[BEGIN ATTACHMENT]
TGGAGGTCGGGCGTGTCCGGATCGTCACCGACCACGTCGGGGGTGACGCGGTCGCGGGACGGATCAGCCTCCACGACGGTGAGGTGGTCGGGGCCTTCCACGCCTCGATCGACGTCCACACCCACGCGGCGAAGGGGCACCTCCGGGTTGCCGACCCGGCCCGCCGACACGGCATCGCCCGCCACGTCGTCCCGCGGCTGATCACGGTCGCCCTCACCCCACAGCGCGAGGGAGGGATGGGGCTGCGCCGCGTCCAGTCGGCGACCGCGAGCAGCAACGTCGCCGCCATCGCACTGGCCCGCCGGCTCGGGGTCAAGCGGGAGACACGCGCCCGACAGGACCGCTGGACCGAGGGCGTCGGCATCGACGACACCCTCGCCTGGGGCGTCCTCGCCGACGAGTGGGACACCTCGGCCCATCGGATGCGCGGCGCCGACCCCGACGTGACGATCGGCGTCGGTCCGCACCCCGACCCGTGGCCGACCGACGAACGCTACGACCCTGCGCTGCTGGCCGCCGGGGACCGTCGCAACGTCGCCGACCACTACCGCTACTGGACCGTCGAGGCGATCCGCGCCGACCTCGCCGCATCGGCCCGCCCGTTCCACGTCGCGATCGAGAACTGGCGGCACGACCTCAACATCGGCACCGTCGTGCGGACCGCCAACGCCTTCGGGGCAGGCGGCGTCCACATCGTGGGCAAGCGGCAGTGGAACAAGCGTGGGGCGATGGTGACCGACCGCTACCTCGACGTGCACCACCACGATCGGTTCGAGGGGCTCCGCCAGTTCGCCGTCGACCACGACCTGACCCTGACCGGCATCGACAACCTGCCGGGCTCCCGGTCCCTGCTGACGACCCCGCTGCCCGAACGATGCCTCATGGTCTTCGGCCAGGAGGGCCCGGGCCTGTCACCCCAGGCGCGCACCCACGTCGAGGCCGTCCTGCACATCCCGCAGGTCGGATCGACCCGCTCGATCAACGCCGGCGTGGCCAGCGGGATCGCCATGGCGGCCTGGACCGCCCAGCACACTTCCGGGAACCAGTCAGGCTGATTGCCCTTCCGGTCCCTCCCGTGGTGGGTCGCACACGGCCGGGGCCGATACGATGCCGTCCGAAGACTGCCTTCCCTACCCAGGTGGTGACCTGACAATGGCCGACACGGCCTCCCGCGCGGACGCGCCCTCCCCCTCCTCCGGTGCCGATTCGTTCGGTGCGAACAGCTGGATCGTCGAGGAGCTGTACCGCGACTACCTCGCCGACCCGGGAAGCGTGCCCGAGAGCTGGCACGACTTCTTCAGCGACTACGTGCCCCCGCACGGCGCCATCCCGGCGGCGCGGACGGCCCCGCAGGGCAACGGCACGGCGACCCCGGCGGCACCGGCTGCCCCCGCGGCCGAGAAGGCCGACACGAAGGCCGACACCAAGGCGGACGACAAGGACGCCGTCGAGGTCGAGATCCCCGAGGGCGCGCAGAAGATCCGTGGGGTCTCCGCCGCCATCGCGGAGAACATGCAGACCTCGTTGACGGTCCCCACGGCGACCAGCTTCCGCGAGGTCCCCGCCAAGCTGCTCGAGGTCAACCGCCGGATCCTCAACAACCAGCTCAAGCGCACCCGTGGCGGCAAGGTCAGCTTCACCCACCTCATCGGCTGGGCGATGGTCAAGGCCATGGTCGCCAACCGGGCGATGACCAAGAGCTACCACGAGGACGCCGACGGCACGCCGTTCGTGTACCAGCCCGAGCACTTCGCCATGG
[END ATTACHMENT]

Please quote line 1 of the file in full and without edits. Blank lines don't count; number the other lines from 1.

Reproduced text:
TGGAGGTCGGGCGTGTCCGGATCGTCACCGACCACGTCGGGGGTGACGCGGTCGCGGGACGGATCAGCCTCCACGACGGTGAGGTGGTCGGGGCCTTCCACGCCTCGATCGACGTCCACACCCACGCGGCGAAGGGGCACCTCCGGGTTGCCGACCCGGCCCGCCGACACGGCATCGCCCGCCACGTCGTCCCGCGGCTGATCACGGTCGCCCTCACCCCACAGCGCGAGGGAGGGATGGGGCTGCGCCGCGTCCAGTCGGCGACCGCGAGCAGCAACGTCGCCGCCATCGCACTGGCCCGCCGGCTCGGGGTCAAGCGGGAGACACGCGCCCGACAGGACCGCTGGACCGAGGGCGTCGGCATCGACGACACCCTCGCCTGGGGCGTCCTCGCCGACGAGTGGGACACCTCGGCCCATCGGATGCGCGGCGCCGACCCCGACGTGACGATCGGCGTCGGTCCGCACCCCGACCCGTGGCCGACCGACGAACGCTACGACCCTGCGCTGCTGGCCGCCGGGGACCGTCGCAACGTCGCCGACCACTACCGCTACTGGACCGTCGAGGCGATCCGCGCCGACCTCGCCGCATCGGCCCGCCCGTTCCACGTCGCGATCGAGAACTGGCGGCACGACCTCAACATCGGCACCGTCGTGCGGACCGCCAACGCCTTCGGGGCAGGCGGCGTCCACATCGTGGGCAAGCGGCAGTGGAACAAGCGTGGGGCGATGGTGACCGACCGCTACCTCGACGTGCACCACCACGATCGGTTCGAGGGGCTCCGCCAGTTCGCCGTCGACCACGACCTGACCCTGACCGGCATCGACAACCTGCCGGGCTCCCGGTCCCTGCTGACGACCCCGCTGCCCGAACGATGCCTCATGGTCTTCGGCCAGGAGGGCCCGGGCCTGTCACCCCAGGCGCGCACCCACGTCGAGGCCGTCCTGCACATCCCGCAGGTCGGATCGACCCGCTCGATCAACGCCGGCGTGGCCAGCGGGATCGCCATGGCGGCCTGGACCGCCCAGCACACTTCCGGGAACCAGTCAGGCTGATTGCCCTTCCGGTCCCTCCCGTGGTGGGTCGCACACGGCCGGGGCCGATACGATGCCGTCCGAAGACTGCCTTCCCTACCCAGGTGGTGACCTGACAATGGCCGACACGGCCTCCCGCGCGGACGCGCCCTCCCCCTCCTCCGGTGCCGATTCGTTCGGTGCGAACAGCTGGATCGTCGAGGAGCTGTACCGCGACTACCTCGCCGACCCGGGAAGCGTGCCCGAGAGCTGGCACGACTTCTTCAGCGACTACGTGCCCCCGCACGGCGCCATCCCGGCGGCGCGGACGGCCCCGCAGGGCAACGGCACGGCGACCCCGGCGGCACCGGCTGCCCCCGCGGCCGAGAAGGCCGACACGAAGGCCGACACCAAGGCGGACGACAAGGACGCCGTCGAGGTCGAGATCCCCGAGGGCGCGCAGAAGATCCGTGGGGTCTCCGCCGCCATCGCGGAGAACATGCAGACCTCGTTGACGGTCCCCACGGCGACCAGCTTCCGCGAGGTCCCCGCCAAGCTGCTCGAGGTCAACCGCCGGATCCTCAACAACCAGCTCAAGCGCACCCGTGGCGGCAAGGTCAGCTTCACCCACCTCATCGGCTGGGCGATGGTCAAGGCCATGGTCGCCAACCGGGCGATGACCAAGAGCTACCACGAGGACGCCGACGGCACGCCGTTCGTGTACCAGCCCGAGCACTTCGCCATGG